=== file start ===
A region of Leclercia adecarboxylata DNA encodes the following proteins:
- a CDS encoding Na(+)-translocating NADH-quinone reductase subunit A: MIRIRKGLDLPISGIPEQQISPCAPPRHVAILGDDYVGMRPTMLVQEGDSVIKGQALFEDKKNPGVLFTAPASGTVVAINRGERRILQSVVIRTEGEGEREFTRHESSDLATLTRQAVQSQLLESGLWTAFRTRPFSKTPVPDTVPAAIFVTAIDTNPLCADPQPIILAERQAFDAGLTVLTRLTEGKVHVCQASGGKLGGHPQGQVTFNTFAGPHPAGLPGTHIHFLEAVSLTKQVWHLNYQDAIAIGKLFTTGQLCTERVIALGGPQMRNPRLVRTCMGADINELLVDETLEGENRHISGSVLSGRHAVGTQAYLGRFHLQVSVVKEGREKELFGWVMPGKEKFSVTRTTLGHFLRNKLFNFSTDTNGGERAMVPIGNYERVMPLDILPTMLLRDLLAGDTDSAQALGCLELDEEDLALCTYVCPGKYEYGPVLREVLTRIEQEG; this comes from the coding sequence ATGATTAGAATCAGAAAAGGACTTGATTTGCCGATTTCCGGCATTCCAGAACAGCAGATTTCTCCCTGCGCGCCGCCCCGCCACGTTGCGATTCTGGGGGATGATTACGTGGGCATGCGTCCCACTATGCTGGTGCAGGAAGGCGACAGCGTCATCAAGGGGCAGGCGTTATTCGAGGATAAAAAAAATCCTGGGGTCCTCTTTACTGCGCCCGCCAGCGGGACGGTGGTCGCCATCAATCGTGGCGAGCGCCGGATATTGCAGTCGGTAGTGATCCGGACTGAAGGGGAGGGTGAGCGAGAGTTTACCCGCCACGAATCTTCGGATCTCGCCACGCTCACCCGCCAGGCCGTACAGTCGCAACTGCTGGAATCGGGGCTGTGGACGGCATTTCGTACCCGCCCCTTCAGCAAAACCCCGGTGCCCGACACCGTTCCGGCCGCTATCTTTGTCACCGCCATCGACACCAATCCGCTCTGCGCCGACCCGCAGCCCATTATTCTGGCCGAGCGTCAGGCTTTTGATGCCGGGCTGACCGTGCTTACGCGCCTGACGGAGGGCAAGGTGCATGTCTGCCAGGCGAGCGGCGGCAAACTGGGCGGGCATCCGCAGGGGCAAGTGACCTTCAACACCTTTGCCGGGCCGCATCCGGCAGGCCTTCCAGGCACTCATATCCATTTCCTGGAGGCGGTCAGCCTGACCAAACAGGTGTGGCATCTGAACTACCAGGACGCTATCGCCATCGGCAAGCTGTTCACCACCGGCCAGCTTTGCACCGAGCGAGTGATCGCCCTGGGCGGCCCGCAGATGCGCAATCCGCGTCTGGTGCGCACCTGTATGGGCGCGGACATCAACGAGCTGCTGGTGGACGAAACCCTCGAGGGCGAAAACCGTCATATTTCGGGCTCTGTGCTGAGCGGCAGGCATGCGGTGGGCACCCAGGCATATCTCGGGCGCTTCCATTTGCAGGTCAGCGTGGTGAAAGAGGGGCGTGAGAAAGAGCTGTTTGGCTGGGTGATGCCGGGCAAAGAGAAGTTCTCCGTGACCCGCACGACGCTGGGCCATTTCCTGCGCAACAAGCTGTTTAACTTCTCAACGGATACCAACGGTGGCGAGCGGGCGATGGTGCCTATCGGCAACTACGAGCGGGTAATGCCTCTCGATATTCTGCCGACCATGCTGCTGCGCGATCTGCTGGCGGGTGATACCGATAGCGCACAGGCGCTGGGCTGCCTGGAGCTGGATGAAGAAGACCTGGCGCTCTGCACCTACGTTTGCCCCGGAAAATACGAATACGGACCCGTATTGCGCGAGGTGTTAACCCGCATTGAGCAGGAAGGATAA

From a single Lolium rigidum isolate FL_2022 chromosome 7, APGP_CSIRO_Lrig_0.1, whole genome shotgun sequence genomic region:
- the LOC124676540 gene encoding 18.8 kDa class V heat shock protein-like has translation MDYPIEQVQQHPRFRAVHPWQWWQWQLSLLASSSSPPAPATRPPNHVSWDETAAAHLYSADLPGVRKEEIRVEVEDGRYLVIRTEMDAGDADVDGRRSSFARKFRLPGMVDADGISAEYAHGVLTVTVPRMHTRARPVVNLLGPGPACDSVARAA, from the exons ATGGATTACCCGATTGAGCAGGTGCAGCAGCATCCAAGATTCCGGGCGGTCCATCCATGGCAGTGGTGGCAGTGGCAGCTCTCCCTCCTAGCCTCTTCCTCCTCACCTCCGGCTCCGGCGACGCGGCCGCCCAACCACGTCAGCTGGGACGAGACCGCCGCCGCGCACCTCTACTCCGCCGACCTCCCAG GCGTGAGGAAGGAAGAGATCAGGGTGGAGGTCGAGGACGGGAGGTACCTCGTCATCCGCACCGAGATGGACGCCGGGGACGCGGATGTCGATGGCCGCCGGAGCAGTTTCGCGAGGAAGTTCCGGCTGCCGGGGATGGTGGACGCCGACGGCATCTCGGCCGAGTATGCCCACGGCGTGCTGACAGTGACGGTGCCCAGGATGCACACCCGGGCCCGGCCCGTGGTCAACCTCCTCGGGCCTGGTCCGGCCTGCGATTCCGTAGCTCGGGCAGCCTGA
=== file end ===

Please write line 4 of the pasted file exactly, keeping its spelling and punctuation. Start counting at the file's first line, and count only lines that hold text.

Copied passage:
- the LOC124676540 gene encoding 18.8 kDa class V heat shock protein-like has translation MDYPIEQVQQHPRFRAVHPWQWWQWQLSLLASSSSPPAPATRPPNHVSWDETAAAHLYSADLPGVRKEEIRVEVEDGRYLVIRTEMDAGDADVDGRRSSFARKFRLPGMVDADGISAEYAHGVLTVTVPRMHTRARPVVNLLGPGPACDSVARAA, from the exons ATGGATTACCCGATTGAGCAGGTGCAGCAGCATCCAAGATTCCGGGCGGTCCATCCATGGCAGTGGTGGCAGTGGCAGCTCTCCCTCCTAGCCTCTTCCTCCTCACCTCCGGCTCCGGCGACGCGGCCGCCCAACCACGTCAGCTGGGACGAGACCGCCGCCGCGCACCTCTACTCCGCCGACCTCCCAG GCGTGAGGAAGGAAGAGATCAGGGTGGAGGTCGAGGACGGGAGGTACCTCGTCATCCGCACCGAGATGGACGCCGGGGACGCGGATGTCGATGGCCGCCGGAGCAGTTTCGCGAGGAAGTTCCGGCTGCCGGGGATGGTGGACGCCGACGGCATCTCGGCCGAGTATGCCCACGGCGTGCTGACAGTGACGGTGCCCAGGATGCACACCCGGGCCCGGCCCGTGGTCAACCTCCTCGGGCCTGGTCCGGCCTGCGATTCCGTAGCTCGGGCAGCCTGA